3. EASTER – We don’t celebrate Easter but we commemorate Jesus’ death. Like any other anniversary, it does not fall always on the same day of the week. It’s true that he died on a Friday, however, like all other anniversaries, nobody celebrates on the same day of the week every year.  Jesus died on the first full moon of the Spring equinox which is not always on a Friday, of course.  We use bread and wine which most religions would call communion.  We do this one day a year and we don’t all partake.  It is only for those going to heaven who would become rulers over the earth with Christ Jesus.  The majority of obedient mankind will live on the earth, making it a paradise under God’s Kingdom.  This is the only religious holy night and commemoration the Bible tells us to observe.  As far as easter eggs, bunnies, or festive chocolates, they are not related to the Bible and we don’t observe these things.
  4. VALENTINE’S DAY – It’s hard for me to understand why people need so many annual dates for doing something. For example, believe me, I understand romance.  But why does everybody celebrate the same date and what about people that are not in a position for romance?  Also, I have a really hard time with pretense.
  5. NATIONALISTIC HOLIDAYS – We don’t celebrate any nationalistic holidays. The reason is that God does not favour one nation over another. Jesus taught us to pray for God’s Kingdom; His government that will soon rule over all mankind.  We give our allegiance to God and his heavenly government only.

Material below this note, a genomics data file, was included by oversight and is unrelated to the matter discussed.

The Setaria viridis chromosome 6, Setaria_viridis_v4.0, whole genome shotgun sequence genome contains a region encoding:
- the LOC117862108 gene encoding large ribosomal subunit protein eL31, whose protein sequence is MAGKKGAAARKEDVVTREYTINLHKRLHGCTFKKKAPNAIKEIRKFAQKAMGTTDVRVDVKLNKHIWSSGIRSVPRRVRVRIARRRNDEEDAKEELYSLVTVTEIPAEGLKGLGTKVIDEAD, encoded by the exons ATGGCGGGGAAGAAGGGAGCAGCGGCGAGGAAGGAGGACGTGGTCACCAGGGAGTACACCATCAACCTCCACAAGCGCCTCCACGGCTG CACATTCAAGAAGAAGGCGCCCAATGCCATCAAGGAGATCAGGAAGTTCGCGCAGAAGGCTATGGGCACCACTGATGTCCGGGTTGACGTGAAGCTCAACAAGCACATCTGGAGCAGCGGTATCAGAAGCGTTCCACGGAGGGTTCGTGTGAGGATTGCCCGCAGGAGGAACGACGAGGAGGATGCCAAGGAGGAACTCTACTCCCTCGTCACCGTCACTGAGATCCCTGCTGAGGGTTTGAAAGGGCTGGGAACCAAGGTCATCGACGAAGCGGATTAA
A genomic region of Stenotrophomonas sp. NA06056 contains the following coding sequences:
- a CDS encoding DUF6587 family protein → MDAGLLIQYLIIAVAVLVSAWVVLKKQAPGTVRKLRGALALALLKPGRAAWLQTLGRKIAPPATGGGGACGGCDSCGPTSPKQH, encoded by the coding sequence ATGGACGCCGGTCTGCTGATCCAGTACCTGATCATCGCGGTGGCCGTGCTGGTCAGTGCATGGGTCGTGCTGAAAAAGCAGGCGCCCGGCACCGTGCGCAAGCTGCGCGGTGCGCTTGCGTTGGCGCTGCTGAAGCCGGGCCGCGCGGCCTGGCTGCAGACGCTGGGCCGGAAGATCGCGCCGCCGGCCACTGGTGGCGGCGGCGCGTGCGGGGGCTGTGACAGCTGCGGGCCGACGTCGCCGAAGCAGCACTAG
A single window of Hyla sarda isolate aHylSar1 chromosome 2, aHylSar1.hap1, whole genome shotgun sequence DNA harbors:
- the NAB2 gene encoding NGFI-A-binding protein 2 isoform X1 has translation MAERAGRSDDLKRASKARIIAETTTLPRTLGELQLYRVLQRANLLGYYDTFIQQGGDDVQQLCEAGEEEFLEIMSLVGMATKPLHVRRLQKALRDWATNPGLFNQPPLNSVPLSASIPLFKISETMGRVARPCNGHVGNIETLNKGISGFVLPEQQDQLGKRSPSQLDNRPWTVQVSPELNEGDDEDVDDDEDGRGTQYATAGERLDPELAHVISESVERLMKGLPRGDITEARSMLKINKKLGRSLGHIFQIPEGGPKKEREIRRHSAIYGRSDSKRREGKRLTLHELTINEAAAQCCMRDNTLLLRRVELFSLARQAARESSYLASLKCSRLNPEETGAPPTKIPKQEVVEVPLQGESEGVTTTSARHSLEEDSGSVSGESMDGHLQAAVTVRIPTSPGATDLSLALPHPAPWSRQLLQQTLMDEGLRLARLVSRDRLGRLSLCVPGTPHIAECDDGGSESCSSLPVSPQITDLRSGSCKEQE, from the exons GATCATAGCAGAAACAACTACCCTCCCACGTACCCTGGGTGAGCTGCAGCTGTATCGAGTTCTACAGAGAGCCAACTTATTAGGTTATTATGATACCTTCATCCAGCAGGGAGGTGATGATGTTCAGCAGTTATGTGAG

6. VOTING – The same principle as the one before. We are totally neutral.  We try not to be nationalistic.  Our places of worship are called Kingdom Halls. What is any kingdom?  It is a government ruled by a king.  Our king is Jesus Christ (Daniel 2:44).  God’s Kingdom under his Son Jesus Christ is going to be the only government.  So, in the meantime, we support everything about God’s rulership.  If you think about it, can you name any political party who believes in the entire Bible and all its principles? We would not support things like legal abortion, drugs, going to war, promoting nationalism or putting the state before God.

This doesn’t mean we are not interested in what’s going on in the world.  Sooner or later everything can be related to Bible prophecy.  There are events leading up to a tremendous change in earth’s affairs.  There are many word pictures in the Bible that denote this change. Good examples are found in Revelation 16:13; Revelation 22:1, 2; 2 Peter 3:13.

Most people feel that Jehovah’s Witnesses live lives that are too restrictive.  Today, even mainstream Western churches downplay or even reject the existence of sin.  As a result, there is no reason to resist temptation or struggle to hold to principles.  The Bible in James 1:13-15 says there is no one without temptation (1 Cor. 10:13….)

People feel sorry for me because of the many things that differentiate us from most others. It seems they can’t believe that I really have no problem in not observing things like the holidays.

On the other hand, I do, like anyone else, have other temptations for me which most people wouldn’t think I have.  But this is life.